Examination Sought

James Smith

"Search me, O God, and know my heart; test me and know my thoughts. See if there is any wicked way in me, and lead me in the everlasting way." Psalm 139:23-24

When the Holy Spirit leads us carefully to consider, or clearly to see any spiritual subject, we generally turn that subject into prayer. David had been meditating on God's searching him, on his accurate knowledge of his nature and ways, and on the Divine omniscience and omnipresence. This led him to appeal to the Divine eye—as to his hatred of sin and incorrigible sinners; and then from a knowledge of the deceitfulness of the human heart, and the power that sin has to conceal itself—he pleads with God to search and examine him.

He was an honest man—for none but an honest man is willing to be searched.

He was a holy man—for none but a holy man would wish to be searched.

He was a believer—for without faith in the atonement, no one could bear to be searched. God's searching eye will drive any sinner to desperation, unless he knows the way to the cross.

What a solemn position we occupy! We are surrounded by the presence of a holy God! We are thinking every thought, speaking every word, and performing every action—under the eye of a sin hating God. "The eyes of the Lord are in every place, beholding the evil and the good." We will notice:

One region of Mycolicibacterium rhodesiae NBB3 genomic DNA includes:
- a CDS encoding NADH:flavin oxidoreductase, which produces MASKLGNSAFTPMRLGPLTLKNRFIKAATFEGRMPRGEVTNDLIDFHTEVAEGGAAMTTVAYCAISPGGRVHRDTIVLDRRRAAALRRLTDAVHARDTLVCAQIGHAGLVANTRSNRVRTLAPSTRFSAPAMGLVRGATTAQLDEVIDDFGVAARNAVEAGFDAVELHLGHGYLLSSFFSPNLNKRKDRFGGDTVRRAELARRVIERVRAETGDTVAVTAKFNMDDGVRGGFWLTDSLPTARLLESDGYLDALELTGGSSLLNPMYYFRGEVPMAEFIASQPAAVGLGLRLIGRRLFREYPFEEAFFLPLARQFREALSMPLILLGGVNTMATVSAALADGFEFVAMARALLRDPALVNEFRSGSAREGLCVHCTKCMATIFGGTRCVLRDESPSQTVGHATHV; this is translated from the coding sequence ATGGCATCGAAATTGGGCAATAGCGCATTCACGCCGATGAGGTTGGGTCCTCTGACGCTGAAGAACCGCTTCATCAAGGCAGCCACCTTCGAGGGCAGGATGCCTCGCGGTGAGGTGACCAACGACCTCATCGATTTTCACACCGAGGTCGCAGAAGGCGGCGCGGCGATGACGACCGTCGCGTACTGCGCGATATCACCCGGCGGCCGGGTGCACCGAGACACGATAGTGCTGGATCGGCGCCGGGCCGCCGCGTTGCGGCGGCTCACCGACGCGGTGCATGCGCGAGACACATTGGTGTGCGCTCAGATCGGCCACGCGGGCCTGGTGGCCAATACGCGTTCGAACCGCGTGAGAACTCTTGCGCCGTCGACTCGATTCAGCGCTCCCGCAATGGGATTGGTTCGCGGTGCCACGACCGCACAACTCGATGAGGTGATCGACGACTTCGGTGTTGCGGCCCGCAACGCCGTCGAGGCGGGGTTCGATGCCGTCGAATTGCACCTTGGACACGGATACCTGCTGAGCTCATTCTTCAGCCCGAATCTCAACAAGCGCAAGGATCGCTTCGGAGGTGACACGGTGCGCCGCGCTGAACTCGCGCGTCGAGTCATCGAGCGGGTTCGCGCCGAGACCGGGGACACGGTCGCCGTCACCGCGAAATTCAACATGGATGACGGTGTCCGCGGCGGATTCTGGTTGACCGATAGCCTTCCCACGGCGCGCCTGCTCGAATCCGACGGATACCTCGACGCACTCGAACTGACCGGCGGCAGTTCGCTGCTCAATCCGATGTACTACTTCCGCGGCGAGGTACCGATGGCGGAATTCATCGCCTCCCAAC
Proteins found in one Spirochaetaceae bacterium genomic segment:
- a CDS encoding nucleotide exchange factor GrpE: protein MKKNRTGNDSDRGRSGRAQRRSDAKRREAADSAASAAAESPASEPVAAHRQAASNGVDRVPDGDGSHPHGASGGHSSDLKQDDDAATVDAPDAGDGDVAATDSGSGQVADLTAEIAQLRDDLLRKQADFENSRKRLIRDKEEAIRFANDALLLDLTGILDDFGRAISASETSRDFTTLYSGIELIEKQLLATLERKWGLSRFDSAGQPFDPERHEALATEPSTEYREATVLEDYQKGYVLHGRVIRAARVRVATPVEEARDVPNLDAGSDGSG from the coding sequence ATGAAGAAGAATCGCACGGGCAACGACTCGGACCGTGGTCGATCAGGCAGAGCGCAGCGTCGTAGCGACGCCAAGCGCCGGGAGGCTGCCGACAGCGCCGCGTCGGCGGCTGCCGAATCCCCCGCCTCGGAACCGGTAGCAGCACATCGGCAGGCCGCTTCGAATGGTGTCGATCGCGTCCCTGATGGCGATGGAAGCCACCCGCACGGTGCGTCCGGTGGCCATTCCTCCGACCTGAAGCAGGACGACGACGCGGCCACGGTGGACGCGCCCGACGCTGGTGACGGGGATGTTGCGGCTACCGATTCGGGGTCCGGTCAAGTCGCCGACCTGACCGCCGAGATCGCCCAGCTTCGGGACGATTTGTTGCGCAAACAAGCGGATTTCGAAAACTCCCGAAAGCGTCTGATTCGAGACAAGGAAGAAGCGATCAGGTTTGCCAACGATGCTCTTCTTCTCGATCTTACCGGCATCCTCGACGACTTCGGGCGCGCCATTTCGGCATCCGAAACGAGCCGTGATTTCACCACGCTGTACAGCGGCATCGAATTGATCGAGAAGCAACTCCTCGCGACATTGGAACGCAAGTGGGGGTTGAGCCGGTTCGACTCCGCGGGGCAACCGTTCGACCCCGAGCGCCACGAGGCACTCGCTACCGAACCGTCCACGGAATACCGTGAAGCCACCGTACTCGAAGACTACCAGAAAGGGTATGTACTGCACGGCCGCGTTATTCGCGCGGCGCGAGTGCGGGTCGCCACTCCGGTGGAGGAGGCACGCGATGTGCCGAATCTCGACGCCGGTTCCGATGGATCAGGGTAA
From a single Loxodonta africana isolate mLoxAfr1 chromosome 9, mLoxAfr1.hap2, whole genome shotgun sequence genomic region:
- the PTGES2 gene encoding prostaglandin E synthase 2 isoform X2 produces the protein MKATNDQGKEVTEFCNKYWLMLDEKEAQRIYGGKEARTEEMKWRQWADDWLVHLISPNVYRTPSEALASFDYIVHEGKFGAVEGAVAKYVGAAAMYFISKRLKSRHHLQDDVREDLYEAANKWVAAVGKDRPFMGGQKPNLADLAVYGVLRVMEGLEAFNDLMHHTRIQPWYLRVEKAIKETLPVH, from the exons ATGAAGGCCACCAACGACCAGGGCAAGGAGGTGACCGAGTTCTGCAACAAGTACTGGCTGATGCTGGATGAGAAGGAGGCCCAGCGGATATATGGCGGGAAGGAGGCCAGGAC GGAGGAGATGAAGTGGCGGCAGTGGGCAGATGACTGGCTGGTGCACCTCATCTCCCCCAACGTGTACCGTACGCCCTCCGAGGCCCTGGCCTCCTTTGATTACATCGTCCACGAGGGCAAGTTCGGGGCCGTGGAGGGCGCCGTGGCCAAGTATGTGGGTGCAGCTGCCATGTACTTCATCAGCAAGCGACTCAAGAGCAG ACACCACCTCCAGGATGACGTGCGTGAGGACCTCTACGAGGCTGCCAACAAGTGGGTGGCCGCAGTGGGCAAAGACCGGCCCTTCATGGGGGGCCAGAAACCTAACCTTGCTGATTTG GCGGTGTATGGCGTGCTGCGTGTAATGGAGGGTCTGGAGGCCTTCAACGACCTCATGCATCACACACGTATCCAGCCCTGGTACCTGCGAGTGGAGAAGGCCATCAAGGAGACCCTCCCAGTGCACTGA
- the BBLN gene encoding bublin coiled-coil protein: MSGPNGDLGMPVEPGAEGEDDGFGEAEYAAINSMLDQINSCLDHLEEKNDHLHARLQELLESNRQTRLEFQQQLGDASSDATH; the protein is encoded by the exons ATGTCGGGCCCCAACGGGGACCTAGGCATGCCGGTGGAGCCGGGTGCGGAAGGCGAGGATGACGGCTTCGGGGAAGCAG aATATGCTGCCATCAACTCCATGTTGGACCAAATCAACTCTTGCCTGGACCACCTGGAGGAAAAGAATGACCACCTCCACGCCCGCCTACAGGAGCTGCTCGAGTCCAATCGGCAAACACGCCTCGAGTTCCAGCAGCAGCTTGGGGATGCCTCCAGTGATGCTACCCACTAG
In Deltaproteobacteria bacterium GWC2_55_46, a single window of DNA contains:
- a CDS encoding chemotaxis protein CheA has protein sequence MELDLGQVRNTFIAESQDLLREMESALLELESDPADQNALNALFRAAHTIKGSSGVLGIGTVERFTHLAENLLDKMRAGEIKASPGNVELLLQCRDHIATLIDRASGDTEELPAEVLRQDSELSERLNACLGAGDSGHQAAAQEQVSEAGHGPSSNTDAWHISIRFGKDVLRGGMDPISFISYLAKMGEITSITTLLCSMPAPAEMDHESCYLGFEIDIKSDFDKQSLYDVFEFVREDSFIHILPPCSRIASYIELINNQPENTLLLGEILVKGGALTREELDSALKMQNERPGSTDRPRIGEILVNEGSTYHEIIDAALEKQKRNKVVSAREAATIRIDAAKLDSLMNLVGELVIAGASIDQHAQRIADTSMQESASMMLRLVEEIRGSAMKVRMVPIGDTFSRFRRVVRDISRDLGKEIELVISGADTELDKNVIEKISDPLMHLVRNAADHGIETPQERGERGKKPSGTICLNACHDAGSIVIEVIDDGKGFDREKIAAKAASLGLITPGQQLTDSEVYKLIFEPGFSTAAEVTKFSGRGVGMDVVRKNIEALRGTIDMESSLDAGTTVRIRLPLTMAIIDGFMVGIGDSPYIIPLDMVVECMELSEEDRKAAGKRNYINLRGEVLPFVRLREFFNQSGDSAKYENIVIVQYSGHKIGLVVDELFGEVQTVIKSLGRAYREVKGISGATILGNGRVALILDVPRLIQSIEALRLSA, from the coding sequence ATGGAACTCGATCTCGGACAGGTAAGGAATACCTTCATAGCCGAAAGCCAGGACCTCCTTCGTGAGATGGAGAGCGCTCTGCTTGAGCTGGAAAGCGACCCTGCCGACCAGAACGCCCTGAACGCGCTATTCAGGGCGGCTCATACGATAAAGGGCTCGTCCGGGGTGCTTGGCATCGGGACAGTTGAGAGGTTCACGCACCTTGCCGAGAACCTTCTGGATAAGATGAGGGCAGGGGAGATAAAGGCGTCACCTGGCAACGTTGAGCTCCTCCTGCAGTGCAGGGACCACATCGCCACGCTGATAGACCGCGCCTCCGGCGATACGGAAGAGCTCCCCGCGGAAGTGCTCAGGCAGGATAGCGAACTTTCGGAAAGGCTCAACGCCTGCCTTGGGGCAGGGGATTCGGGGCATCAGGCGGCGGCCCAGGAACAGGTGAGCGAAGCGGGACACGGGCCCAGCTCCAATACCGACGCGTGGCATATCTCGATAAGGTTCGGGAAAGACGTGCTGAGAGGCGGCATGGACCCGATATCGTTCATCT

First, the investigation sought. "Search me, O God, and know my heart." Here is an appeal to the Omniscient. He would have God's eye penetrate to the depths of his nature, and look at what was concealed under the many mysterious folds of his heart. He presents his heart to God—on purpose to have it examined, wishing to know its true state and condition. No one can honestly make such a request with thoughtfulness, but the sincere soul.

"Search me." It is personal. "Me," not my neighbor, my friend, or my brother. But Lord, search me! Search, not merely glance at me—but make thorough work. Search my entire nature, especially the secret and hidden part—which no human eye can see, and where wickedness may lurk which no one around me would suspect. Search me, so as to know, and make known to me the GOOD—even the work of your own Spirit, the principles of your own grace, the new nature produced by your own power. Search me, so as to know, and make known to me the BAD—even that which is my own. What I brought into the world with me, and all the evil principles which I have nourished and encouraged in my soul.

"Test me." Test me as they do the precious metals. Test if I am gold—or dross; a true Christian—or only a moral person? Has my heart been changed? Have I been renewed in the spirit of my mind? Have I been born again? Am I a new creature in Christ Jesus? God, test the state of my heart—and let me know it. Test my principles, and my profession—and tell me if are they divine? Are they Scriptural? O, to be decided! To feel decided! To come to a certainty—and that under God's sanction and approbation.